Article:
Author: Heikki Simola
Publisher: Springer Science & Business Media
Release Date: 2012-12-06
Lake Ladoga is the largest lake in Europe and, with its surface of 17,891 km2 and volume of 837 km3, it ranks among the top fifteen of the world's freshwater bodies. The ecological condition of Lake Ladoga is of concern to several million people living in its surroundings. There is evidence of water quality degradation and gradual eutrophication of the lake during the past decades; on the other hand, pollution control measures have improved the situation in many of the most polluted sites near industrial effluent sources. The first international Lake Ladoga Symposium was held in St. Petersburg on 22-26 November, 1993. The symposium was attended by 160 scientists, and about half of the papers presented at the symposium have been edited for this book. The contributions are grouped under the following headings: Present state of Lake Ladoga; Hydrodynamics of Lake Ladoga and other large water bodies; Water quality and pollution; Ecological studies of Lake Ladoga biota; History of Lake Ladoga and rates of change in its environment; Research methods for large lakes. Besides providing up-to-date information on the state of the lake, the papers deal with studies of many other large lakes of the cold-temperature zone and the general problems and methods of large lake research. Furthermore, the book is a valuable source of reference to the voluminous Russian limnological literature.
This is the first book to be entirely devoted to the geomorphology and sedimentology of estuaries. The chapters in the book are structured according to the morphogenetic classification which is based on a new definition of estuaries and covers all areas within this field. The material is presented in such a way that it serves both as a reference for the researcher and as a textbook for use on courses covering estuaries, coastal environments, sedimentology and oceanography. Internationally renowned specialists have provided in-depth descriptions of the geomorphology, sedimentology and interactive processes associated with each particular subject.
Author: Chris Wood
Publisher: Greystone Books
Release Date: 2013-07-09
Genre: Political Science
An incisive critique of Canada’s drinking water gatekeepers. Canada is celebrated for its abundance of fresh water, and few Canadians question the safety of the water that comes from our taps. But is this trust justified? One study estimates that contamination of drinking water causes 90,000 cases of illness and ninety deaths every year. In this authoritative review of decades of legislation, research, and independent regulatory critiques, accompanied by riveting stories of the many failures of our water supply, award-winning journalist Chris Wood and Canadian water policy expert Ralph Pentland expose how governments at every level have failed to protect our drinking water. The authors review the history of water management in Canada and approaches to the problem in Europe and the United States, then analyze our own approach in recent times, and finally propose a strategy to protect our water—including a new charter that will hold our government to account.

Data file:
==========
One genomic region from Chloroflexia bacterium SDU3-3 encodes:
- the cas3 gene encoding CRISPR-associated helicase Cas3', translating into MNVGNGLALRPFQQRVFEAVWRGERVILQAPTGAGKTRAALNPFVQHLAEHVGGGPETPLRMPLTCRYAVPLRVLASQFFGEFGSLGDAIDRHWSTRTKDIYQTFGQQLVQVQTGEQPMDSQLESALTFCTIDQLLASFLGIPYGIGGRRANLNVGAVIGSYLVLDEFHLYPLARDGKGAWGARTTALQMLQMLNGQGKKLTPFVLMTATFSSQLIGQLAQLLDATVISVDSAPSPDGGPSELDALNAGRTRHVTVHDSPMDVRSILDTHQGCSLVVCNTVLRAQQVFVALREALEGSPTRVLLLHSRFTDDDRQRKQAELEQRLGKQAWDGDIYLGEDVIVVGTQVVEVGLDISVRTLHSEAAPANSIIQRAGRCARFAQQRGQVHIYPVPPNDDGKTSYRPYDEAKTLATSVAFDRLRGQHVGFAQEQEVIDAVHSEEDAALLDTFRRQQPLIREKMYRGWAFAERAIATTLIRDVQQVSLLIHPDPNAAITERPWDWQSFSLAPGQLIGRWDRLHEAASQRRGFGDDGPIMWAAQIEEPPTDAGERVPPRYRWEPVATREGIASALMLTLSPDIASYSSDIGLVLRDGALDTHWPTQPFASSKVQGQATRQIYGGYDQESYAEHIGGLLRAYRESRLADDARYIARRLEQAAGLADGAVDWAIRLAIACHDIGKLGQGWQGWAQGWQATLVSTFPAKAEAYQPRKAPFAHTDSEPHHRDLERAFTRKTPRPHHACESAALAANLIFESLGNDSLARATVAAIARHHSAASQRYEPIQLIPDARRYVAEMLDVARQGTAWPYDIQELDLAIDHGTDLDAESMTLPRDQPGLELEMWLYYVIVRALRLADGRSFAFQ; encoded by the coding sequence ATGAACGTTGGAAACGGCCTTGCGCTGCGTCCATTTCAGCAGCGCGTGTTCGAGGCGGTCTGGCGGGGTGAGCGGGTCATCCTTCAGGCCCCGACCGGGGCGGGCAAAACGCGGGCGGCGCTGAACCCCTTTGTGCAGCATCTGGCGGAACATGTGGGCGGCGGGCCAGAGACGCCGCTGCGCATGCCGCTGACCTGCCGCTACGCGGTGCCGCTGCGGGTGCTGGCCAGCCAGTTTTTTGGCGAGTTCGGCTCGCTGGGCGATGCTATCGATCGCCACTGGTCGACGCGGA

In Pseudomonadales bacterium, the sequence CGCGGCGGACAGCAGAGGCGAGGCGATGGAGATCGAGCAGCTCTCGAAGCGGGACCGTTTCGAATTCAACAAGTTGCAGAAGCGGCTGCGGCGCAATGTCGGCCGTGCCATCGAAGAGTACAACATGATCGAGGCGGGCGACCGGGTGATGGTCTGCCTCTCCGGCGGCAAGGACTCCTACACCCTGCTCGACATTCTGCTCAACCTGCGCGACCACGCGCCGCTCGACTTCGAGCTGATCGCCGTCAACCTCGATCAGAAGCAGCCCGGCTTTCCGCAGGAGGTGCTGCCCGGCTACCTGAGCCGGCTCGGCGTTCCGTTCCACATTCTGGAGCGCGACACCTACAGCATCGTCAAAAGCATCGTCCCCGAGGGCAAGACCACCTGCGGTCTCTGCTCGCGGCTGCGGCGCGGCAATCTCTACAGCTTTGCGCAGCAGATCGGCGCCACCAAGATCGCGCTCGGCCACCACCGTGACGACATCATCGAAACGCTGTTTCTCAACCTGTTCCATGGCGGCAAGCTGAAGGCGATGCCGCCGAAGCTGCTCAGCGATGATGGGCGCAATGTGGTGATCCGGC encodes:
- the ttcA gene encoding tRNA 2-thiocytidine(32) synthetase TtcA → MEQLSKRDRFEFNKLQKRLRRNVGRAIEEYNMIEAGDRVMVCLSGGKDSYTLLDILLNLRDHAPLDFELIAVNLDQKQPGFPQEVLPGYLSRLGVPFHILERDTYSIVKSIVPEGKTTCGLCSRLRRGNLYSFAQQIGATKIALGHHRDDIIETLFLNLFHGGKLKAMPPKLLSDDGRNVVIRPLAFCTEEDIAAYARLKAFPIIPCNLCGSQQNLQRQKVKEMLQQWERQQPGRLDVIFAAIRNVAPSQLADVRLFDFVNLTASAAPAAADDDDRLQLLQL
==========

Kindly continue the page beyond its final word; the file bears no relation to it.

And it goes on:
Author: Donald Ricky
Publisher: Somerset Publishers, Inc.
Release Date: 1998-01-01
There is a great deal of information on the native peoples of the United States, which exists largely in national publications. Since much of Native American history occurred before statehood, there is a need for information on Native Americans of the region to fully understand the history and culture of the native peoples that occupied Texas and the surrounding areas. The first section is contains an overview of early history of the state and region. The second section contains an A to Z dictionary of tribal articles and biographies of noteworthy Native Americans that have contributed to the history of Texas.
Author: Charles Seabrook
Publisher: University of Georgia Press
Release Date: 2013-05-01
The World of the Salt Marsh is a wide-ranging exploration of the southeastern coast--its natural history, its people and their way of life, and the historic and ongoing threats to its ecological survival. Focusing on areas from Cape Hatteras, North Carolina, to Cape Canaveral, Florida, Charles Seabrook examines the ecological importance of the salt marsh, calling it "a biological factory without equal." Twice-daily tides carry in a supply of nutrients that nourish vast meadows of spartina ( Spartina alterniflora )--a crucial habitat for creatures ranging from tiny marine invertebrates to wading birds. The meadows provide vital nurseries for 80 percent of the seafood species, including oysters, crabs, shrimp, and a variety of finfish, and they are invaluable for storm protection, erosion prevention, and pollution filtration. Seabrook is also concerned with the plight of the people who make their living from the coast's bounty and who carry on its unique culture. Among them are Charlie Phillips, a fishmonger whose livelihood is threatened by development in McIntosh County, Georgia, and Vera Manigault of Mount Pleasant, South Carolina, a basket maker of Gullah-Geechee descent, who says that the sweetgrass needed to make her culturally significant wares is becoming scarcer. For all of the biodiversity and cultural history of the salt marshes, many still view them as vast wastelands to be drained, diked, or "improved" for development into highways and subdivisions. If people can better understand and appreciate these ecosystems, Seabrook contends, they are more likely to join the growing chorus of scientists, conservationists, fishermen, and coastal visitors and residents calling for protection of these truly amazing places.